Create Memorable Senior Pages With These 5 Yearbook Senior Section Ideas

yearbook senior section ideas 4-1-2016

We know you want to make your yearbook senior pages a blow-it-out-of-the-water section.

After all, senior year is kind of a big deal, what with all those rites of passage, goals achieved, and challenges met. Capturing all the feelings associated with it can make your yearbook that much better.

The secret to a truly awesome senior section is finding the right coverage angle for the right emotion. And, luckily for you, there are about as many angles as there are emotions. You just need to match them up to find the yearbook senior section ideas that will work for you.

So to give some examples of how you can show the many aspects of senior year, we came up with five awesome yearbook ideas that encapsulate what it feels like to be a senior. But first, let’s talk about finding the right angle for your senior pages.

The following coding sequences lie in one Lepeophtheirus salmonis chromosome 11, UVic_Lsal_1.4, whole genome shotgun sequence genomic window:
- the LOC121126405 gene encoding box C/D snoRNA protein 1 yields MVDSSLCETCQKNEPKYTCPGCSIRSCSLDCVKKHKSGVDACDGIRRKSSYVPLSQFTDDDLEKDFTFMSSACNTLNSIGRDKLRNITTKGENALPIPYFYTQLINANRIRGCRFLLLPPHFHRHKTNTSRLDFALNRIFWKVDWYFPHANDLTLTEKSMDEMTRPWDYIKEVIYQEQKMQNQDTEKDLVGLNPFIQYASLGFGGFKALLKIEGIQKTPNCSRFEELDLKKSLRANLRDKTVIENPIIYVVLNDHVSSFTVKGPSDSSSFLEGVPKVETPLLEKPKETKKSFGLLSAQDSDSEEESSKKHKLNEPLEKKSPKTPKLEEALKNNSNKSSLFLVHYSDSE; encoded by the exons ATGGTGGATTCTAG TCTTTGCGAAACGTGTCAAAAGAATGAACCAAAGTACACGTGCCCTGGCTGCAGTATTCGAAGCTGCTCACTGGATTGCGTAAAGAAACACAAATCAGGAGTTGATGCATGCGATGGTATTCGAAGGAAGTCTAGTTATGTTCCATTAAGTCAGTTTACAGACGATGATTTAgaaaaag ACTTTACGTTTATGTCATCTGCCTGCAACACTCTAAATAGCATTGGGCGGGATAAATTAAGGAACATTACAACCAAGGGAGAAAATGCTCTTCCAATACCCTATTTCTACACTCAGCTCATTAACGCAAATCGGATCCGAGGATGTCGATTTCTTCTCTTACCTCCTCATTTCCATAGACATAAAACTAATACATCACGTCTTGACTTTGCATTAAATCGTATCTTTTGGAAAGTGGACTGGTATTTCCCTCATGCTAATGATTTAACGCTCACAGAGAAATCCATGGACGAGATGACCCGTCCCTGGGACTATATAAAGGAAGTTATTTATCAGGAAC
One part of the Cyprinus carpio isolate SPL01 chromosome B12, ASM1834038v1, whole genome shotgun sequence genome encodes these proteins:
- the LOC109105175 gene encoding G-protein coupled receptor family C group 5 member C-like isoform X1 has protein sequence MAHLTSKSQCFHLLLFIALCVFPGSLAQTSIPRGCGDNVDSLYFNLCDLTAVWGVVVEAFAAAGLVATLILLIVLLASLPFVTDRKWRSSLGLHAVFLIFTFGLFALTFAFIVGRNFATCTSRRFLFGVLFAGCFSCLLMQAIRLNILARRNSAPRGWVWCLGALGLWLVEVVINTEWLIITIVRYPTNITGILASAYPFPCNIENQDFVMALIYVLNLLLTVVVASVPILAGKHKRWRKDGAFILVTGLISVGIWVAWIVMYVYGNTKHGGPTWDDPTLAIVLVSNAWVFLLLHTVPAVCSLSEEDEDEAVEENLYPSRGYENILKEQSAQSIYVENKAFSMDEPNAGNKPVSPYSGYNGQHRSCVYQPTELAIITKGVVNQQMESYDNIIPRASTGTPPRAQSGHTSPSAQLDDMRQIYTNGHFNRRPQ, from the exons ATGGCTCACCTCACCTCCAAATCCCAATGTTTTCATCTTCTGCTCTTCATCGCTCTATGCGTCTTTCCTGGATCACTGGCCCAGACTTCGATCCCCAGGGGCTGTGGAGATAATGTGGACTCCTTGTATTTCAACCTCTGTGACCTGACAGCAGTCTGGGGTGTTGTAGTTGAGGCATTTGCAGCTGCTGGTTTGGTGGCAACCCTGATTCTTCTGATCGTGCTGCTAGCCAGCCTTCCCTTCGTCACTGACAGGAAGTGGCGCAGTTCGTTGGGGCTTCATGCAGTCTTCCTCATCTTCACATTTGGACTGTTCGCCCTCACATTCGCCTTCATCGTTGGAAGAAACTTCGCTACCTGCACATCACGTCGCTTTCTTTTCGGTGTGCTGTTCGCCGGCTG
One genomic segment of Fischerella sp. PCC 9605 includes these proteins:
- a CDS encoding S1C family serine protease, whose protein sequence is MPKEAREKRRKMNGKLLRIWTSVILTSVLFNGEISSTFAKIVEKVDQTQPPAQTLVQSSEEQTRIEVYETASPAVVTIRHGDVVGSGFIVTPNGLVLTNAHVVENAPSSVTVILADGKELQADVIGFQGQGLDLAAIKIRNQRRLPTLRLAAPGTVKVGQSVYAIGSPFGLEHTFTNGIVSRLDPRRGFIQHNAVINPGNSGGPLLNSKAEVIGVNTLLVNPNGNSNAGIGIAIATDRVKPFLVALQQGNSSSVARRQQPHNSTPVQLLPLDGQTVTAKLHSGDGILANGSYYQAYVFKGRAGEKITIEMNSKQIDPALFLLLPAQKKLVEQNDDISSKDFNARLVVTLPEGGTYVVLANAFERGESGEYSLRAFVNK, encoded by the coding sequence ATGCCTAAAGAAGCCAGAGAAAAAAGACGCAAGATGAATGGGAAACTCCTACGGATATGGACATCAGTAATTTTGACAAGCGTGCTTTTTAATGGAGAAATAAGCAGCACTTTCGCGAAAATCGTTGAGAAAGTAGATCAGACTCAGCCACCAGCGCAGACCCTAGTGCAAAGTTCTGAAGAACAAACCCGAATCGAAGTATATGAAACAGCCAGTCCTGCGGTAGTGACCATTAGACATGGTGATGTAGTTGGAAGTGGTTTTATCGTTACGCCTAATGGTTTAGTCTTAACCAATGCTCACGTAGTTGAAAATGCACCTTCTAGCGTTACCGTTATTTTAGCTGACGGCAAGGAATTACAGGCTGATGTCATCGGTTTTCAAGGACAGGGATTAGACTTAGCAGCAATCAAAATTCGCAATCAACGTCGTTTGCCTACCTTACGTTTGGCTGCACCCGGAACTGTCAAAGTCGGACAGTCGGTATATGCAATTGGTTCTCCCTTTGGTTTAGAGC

Choosing an Angle for Your Senior Section

First thing’s first: you need to decide what, exactly, you’re hoping to achieve with your senior section. Here are a few angles you can take:

  • Maybe you want to show a different side of students’ personalities than what you see in class. Then you’ll want to focus on things that students do outside of school, whether at home or out in the world. We even love the idea of showing the more playful, rebellious side of students (more on that later).
  • Maybe you’re hoping to express all of the many — and let’s face it, sometimes messy — emotions of the final year of high school. There’s excitement, anxiety, curiosity, just to name a few, not to mention the fear of leaving school and becoming “an adult.” In our experience, seniors have a lot to say, and if you take the time to talk to them, it’ll pay off in an introspective, meaningful section that seniors will appreciate now and later.
  • Maybe you want to reflect on the profound and sometimes weird changes seniors undergo over four years of high school. Ask your seniors how they changed since they were freshmen, and this opens the door for students to talk about what they consider their personal accomplishments. This could be in class, in extracurricular activities, or at home, opening the floor to a student who’s gotten over stage fright in theatre class or someone who’s picked up a talent for riding a unicycle. Senior year is a time of accomplishment, and this kind of section is a perfect place to highlight it.